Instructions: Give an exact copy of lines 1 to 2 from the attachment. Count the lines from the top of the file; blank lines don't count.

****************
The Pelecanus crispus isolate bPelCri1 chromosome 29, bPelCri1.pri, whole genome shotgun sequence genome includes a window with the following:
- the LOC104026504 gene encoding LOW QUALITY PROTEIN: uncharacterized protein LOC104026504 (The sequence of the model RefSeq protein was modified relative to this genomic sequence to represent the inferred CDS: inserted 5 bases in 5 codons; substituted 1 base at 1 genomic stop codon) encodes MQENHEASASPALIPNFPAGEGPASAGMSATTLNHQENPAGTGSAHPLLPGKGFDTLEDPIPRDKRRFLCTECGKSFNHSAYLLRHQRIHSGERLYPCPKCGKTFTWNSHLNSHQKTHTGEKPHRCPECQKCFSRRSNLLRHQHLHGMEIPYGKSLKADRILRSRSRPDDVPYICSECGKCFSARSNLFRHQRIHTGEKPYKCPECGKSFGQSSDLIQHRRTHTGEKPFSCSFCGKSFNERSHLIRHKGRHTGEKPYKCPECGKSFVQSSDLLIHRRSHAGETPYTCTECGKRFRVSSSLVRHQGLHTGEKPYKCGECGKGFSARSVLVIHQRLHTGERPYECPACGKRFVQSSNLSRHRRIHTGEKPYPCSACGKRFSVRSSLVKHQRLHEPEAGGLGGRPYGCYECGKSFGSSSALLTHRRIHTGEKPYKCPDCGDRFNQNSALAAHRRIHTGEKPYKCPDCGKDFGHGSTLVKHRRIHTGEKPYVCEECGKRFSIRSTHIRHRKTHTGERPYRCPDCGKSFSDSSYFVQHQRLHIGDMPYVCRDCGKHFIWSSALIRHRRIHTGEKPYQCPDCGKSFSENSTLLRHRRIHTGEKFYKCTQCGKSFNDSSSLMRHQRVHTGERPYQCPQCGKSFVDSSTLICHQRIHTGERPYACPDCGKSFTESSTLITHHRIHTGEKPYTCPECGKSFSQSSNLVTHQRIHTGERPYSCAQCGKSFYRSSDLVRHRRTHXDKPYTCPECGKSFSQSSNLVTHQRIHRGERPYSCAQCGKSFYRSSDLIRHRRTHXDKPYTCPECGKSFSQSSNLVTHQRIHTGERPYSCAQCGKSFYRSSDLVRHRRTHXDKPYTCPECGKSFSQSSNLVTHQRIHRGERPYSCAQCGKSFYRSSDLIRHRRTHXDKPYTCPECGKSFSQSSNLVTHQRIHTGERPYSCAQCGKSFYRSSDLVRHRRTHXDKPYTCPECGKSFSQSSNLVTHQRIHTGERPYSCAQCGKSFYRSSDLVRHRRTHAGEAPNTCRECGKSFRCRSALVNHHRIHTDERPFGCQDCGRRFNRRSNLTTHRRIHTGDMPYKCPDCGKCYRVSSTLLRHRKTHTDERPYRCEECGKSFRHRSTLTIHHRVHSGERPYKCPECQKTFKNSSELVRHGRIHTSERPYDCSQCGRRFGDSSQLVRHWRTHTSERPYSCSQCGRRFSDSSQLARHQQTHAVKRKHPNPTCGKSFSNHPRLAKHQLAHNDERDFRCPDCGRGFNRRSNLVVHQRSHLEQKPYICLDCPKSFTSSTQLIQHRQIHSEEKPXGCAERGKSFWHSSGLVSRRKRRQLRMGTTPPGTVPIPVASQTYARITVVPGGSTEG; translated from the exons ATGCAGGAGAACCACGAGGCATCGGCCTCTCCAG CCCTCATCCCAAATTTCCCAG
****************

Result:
The Pelecanus crispus isolate bPelCri1 chromosome 29, bPelCri1.pri, whole genome shotgun sequence genome includes a window with the following:
- the LOC104026504 gene encoding LOW QUALITY PROTEIN: uncharacterized protein LOC104026504 (The sequence of the model RefSeq protein was modified relative to this genomic sequence to represent the inferred CDS: inserted 5 bases in 5 codons; substituted 1 base at 1 genomic stop codon) encodes MQENHEASASPALIPNFPAGEGPASAGMSATTLNHQENPAGTGSAHPLLPGKGFDTLEDPIPRDKRRFLCTECGKSFNHSAYLLRHQRIHSGERLYPCPKCGKTFTWNSHLNSHQKTHTGEKPHRCPECQKCFSRRSNLLRHQHLHGMEIPYGKSLKADRILRSRSRPDDVPYICSECGKCFSARSNLFRHQRIHTGEKPYKCPECGKSFGQSSDLIQHRRTHTGEKPFSCSFCGKSFNERSHLIRHKGRHTGEKPYKCPECGKSFVQSSDLLIHRRSHAGETPYTCTECGKRFRVSSSLVRHQGLHTGEKPYKCGECGKGFSARSVLVIHQRLHTGERPYECPACGKRFVQSSNLSRHRRIHTGEKPYPCSACGKRFSVRSSLVKHQRLHEPEAGGLGGRPYGCYECGKSFGSSSALLTHRRIHTGEKPYKCPDCGDRFNQNSALAAHRRIHTGEKPYKCPDCGKDFGHGSTLVKHRRIHTGEKPYVCEECGKRFSIRSTHIRHRKTHTGERPYRCPDCGKSFSDSSYFVQHQRLHIGDMPYVCRDCGKHFIWSSALIRHRRIHTGEKPYQCPDCGKSFSENSTLLRHRRIHTGEKFYKCTQCGKSFNDSSSLMRHQRVHTGERPYQCPQCGKSFVDSSTLICHQRIHTGERPYACPDCGKSFTESSTLITHHRIHTGEKPYTCPECGKSFSQSSNLVTHQRIHTGERPYSCAQCGKSFYRSSDLVRHRRTHXDKPYTCPECGKSFSQSSNLVTHQRIHRGERPYSCAQCGKSFYRSSDLIRHRRTHXDKPYTCPECGKSFSQSSNLVTHQRIHTGERPYSCAQCGKSFYRSSDLVRHRRTHXDKPYTCPECGKSFSQSSNLVTHQRIHRGERPYSCAQCGKSFYRSSDLIRHRRTHXDKPYTCPECGKSFSQSSNLVTHQRIHTGERPYSCAQCGKSFYRSSDLVRHRRTHXDKPYTCPECGKSFSQSSNLVTHQRIHTGERPYSCAQCGKSFYRSSDLVRHRRTHAGEAPNTCRECGKSFRCRSALVNHHRIHTDERPFGCQDCGRRFNRRSNLTTHRRIHTGDMPYKCPDCGKCYRVSSTLLRHRKTHTDERPYRCEECGKSFRHRSTLTIHHRVHSGERPYKCPECQKTFKNSSELVRHGRIHTSERPYDCSQCGRRFGDSSQLVRHWRTHTSERPYSCSQCGRRFSDSSQLARHQQTHAVKRKHPNPTCGKSFSNHPRLAKHQLAHNDERDFRCPDCGRGFNRRSNLVVHQRSHLEQKPYICLDCPKSFTSSTQLIQHRQIHSEEKPXGCAERGKSFWHSSGLVSRRKRRQLRMGTTPPGTVPIPVASQTYARITVVPGGSTEG; translated from the exons ATGCAGGAGAACCACGAGGCATCGGCCTCTCCAG CCCTCATCCCAAATTTCCCAG